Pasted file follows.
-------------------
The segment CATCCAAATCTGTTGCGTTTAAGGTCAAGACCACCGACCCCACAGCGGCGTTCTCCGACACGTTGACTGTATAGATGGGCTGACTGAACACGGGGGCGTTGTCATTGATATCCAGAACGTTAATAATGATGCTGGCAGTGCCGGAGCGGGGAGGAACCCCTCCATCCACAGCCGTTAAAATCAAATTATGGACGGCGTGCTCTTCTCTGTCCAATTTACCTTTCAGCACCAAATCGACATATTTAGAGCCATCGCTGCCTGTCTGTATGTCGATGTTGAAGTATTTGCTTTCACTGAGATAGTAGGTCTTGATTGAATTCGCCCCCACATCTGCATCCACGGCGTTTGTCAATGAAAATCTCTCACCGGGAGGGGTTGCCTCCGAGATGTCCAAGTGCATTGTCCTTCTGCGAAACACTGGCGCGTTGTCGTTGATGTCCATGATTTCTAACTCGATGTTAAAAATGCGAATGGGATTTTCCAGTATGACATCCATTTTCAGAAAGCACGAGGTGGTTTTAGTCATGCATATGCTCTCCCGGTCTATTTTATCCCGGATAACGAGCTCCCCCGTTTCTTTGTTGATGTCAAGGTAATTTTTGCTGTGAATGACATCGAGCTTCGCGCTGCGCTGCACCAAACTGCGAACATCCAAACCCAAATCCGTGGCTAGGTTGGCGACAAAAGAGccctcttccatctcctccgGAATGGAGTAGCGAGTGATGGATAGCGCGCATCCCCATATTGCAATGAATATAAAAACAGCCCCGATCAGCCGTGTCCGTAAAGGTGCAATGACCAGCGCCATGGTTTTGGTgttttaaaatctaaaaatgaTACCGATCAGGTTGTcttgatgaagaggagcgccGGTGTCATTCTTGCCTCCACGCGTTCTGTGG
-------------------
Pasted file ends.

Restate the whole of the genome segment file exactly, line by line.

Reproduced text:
The segment CATCCAAATCTGTTGCGTTTAAGGTCAAGACCACCGACCCCACAGCGGCGTTCTCCGACACGTTGACTGTATAGATGGGCTGACTGAACACGGGGGCGTTGTCATTGATATCCAGAACGTTAATAATGATGCTGGCAGTGCCGGAGCGGGGAGGAACCCCTCCATCCACAGCCGTTAAAATCAAATTATGGACGGCGTGCTCTTCTCTGTCCAATTTACCTTTCAGCACCAAATCGACATATTTAGAGCCATCGCTGCCTGTCTGTATGTCGATGTTGAAGTATTTGCTTTCACTGAGATAGTAGGTCTTGATTGAATTCGCCCCCACATCTGCATCCACGGCGTTTGTCAATGAAAATCTCTCACCGGGAGGGGTTGCCTCCGAGATGTCCAAGTGCATTGTCCTTCTGCGAAACACTGGCGCGTTGTCGTTGATGTCCATGATTTCTAACTCGATGTTAAAAATGCGAATGGGATTTTCCAGTATGACATCCATTTTCAGAAAGCACGAGGTGGTTTTAGTCATGCATATGCTCTCCCGGTCTATTTTATCCCGGATAACGAGCTCCCCCGTTTCTTTGTTGATGTCAAGGTAATTTTTGCTGTGAATGACATCGAGCTTCGCGCTGCGCTGCACCAAACTGCGAACATCCAAACCCAAATCCGTGGCTAGGTTGGCGACAAAAGAGccctcttccatctcctccgGAATGGAGTAGCGAGTGATGGATAGCGCGCATCCCCATATTGCAATGAATATAAAAACAGCCCCGATCAGCCGTGTCCGTAAAGGTGCAATGACCAGCGCCATGGTTTTGGTgttttaaaatctaaaaatgaTACCGATCAGGTTGTcttgatgaagaggagcgccGGTGTCATTCTTGCCTCCACGCGTTCTGTGG